How Twitter is working for me is through seeing when someone has a need I can fulfill, and then offering to do just that. My blog is too young to do anything for me yet. But i can get business on Twitter.

  11. Daryl Woods Says:

    Twitter works for me but not for building a following. I don’t care about having 1000s of followers who don’t see a thing I write.

    I follow many brilliant people and benefit from their knowledge. I have also developed some important relationships. Links I’ve placed in Twitter have led to minimal traffic to my blog as compared to other avenues.

    I have to agree with Keith about people sharing stuff they think is cool. It’s just time wasting noise and I don’t bother going there.

  12. Eric Pratum Says:

    I retweeted it. If I recall correctly, one of my followers retweeted it as well. Anyhoo, I do not know what effect getting retweeted really has on follower growth. I tend to think though that using search and conversating with new people is what really does it. Then again, Chris Brogan retweeted an acquaintance of mine yesterday, and he happened to pick up 60 new followers (~9% growth) in the same day. Coincidence or not? It is nonetheless interesting.

  13. Ricardo Bueno Says:

    I use it in different ways I suppose (to chat, to drive visitors to my site, etc.). Is it working? Well, in terms of traffic, I suppose so. My content gets shared often enough and I get subscribers. Last week for example I wrote an ebook wherein I interviewed 8 top real estate bloggers on their methods and successes. I pushed it through Twitter and it culminated in 73-ish downloads over the course of the week. Not hundreds but hey, that’s 73 subscribers to my newsletter that I otherwise didn’t have.

    Oh, and I got a DM once that turned into a paid invitation to speak at a conference (the 2010 Realtor Rally). But that was one instance in years of using the platform so I wouldn’t put it up there as the best marketing solution.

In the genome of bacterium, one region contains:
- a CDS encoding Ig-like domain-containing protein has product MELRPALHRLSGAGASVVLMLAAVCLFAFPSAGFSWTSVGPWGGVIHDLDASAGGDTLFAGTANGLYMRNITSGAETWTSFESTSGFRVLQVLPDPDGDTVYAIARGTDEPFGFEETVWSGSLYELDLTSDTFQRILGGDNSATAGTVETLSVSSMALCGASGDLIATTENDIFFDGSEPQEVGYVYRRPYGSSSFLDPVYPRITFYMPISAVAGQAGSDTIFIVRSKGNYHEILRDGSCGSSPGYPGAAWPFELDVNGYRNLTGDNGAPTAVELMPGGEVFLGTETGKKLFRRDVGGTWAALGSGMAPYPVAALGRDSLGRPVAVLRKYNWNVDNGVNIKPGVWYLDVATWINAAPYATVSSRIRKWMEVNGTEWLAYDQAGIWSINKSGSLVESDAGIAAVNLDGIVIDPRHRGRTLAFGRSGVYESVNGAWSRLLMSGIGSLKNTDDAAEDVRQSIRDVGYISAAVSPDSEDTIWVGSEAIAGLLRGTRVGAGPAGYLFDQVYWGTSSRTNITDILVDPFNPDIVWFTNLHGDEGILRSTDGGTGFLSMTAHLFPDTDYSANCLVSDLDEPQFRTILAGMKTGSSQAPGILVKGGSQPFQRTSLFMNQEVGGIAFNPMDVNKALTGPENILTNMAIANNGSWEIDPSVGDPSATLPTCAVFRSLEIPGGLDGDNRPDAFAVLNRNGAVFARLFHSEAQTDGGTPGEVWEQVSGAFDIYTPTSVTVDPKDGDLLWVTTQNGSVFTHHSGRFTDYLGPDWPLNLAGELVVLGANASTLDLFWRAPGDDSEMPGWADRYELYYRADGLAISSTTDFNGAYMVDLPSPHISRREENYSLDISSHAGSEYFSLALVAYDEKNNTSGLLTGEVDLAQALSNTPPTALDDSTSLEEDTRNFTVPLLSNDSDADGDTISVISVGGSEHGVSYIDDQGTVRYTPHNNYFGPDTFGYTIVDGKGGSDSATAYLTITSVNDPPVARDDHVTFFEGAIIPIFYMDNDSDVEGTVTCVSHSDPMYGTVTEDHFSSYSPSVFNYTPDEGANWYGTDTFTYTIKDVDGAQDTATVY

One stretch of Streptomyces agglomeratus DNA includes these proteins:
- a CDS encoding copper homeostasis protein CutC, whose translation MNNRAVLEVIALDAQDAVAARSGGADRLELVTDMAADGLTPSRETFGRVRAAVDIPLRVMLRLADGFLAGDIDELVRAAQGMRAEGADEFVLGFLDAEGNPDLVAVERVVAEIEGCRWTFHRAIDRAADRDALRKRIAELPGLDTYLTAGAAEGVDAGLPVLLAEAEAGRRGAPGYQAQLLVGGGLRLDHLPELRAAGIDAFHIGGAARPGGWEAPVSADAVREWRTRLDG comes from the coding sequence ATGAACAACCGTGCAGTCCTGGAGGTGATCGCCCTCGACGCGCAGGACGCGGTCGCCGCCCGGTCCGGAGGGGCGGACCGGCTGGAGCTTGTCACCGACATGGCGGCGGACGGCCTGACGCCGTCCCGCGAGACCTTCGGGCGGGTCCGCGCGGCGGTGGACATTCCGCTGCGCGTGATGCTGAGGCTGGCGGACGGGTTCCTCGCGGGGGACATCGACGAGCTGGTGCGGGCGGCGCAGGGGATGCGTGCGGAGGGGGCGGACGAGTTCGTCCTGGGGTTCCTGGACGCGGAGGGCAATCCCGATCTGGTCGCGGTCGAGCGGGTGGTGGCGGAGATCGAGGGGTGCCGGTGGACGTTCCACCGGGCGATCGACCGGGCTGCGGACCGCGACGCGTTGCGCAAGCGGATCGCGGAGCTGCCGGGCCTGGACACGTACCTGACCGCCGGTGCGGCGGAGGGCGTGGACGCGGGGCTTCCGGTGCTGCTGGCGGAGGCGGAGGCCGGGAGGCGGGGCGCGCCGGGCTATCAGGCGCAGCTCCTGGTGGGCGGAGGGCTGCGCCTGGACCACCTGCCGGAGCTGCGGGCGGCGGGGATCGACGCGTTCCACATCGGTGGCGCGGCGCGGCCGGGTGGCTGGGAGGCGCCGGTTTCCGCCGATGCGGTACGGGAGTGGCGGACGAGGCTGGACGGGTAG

Anyway, just some thoughts…

  14. Sandy Mackay Says:

    i follow this blog currently because of a re-tweet and web link last year that caught my eye. Came to the blog and followed ever since.

  15. Ryan G Says:

    You are hitting at the core of the issue here about social media. I am seeing signs lately about B2B businesses drawing back on their SM efforts b\c the ROI is such a challenge and I am glad to see this b\c all the hub hub about SM is getting sickening.

    Dollar-for-dollar SM is still a better value than traditional forms of advertising, but your dollar only reaches a portion of your potential audience and that audience is more distracted than the ones sitting on the couch watching TV. Your point about reaching out to your audience offline as a bridge to your online presence is more prophetic than you might realize…or maybe you do.

    I argue that it is not realistic to count on SM to build your brand, but it certainly can add value to it. On the contrary, I discovered this post as a result of being on Twitter and I have subscribed to your blog via email and will probably follow you on Twitter now too so I think Twitter is working for you to some degree. (You can thank @Peterjmoran7 for re-tweeting this post.)

  16. Scott Webb Says:

    It depends on what you would love to do.

    Does tweeting out that message stand for your own beliefs? If it does, sending it out should be meaningful regardless of getting new followers or not.

    I could say that running is pointless because I’m not going to become the fastest person in the world. But if I believe in being healthy and living a lifestyle that involves living long enough to see my great grandchildren graduate from University or Start their first business, I want to incorporate running in my life.

    Clearly your current followers appreciated you sending that tweet out.

    Are only after acquisition or are you about improving the experience of your current, loyal, and dedicated followers that retweet your messages?

    I can’t remember the last time I looked at how many followers I have on twitter. I was maybe at 650 followers. Low compared to many many people, but I’m proud of that number if it’s gone up or down. I look at my twitter interactivity and have seen it grow nicely of late. I see that through my at replys and my own stream of conversation.

  17. JUlie Sergerie Says:

    Hey Julien, thanks for the good read again, great one as usual!

    Does Twitter work for me?
    In fact, I’d have to say yes. I’ve been on Twitter for the last 6 months, drinking wise guys like you’s words, tips, ideas, strategies and been following you all on Twitter. Slowly building a community and working hard to keep up the work.

    In a conference in MTL lately, I heard and preciously remembered this great tip to generate followers and it dawned on me that barely no one does it…

    Follow your followers!

    I then realized that it’s true… If I had to refer one profesionnal human being rather than an other, it’ll be the one I “interract” the most with, in other words, the ones that follow back and take some little time to say thanks every once in a while.

    Coming back home, applyed the strategy right away… Works effectively!!!

    Some clients of mine have also seen a difference in the way their audience acted upon them being more “open” to their community.

  18. Gawed Says:

    While I love your points about following and such, i just want to say that the history and quote is awesome, awesome, awesome. had not seen it 😀 thanks for sharing it.

  19. Dave Larson Says: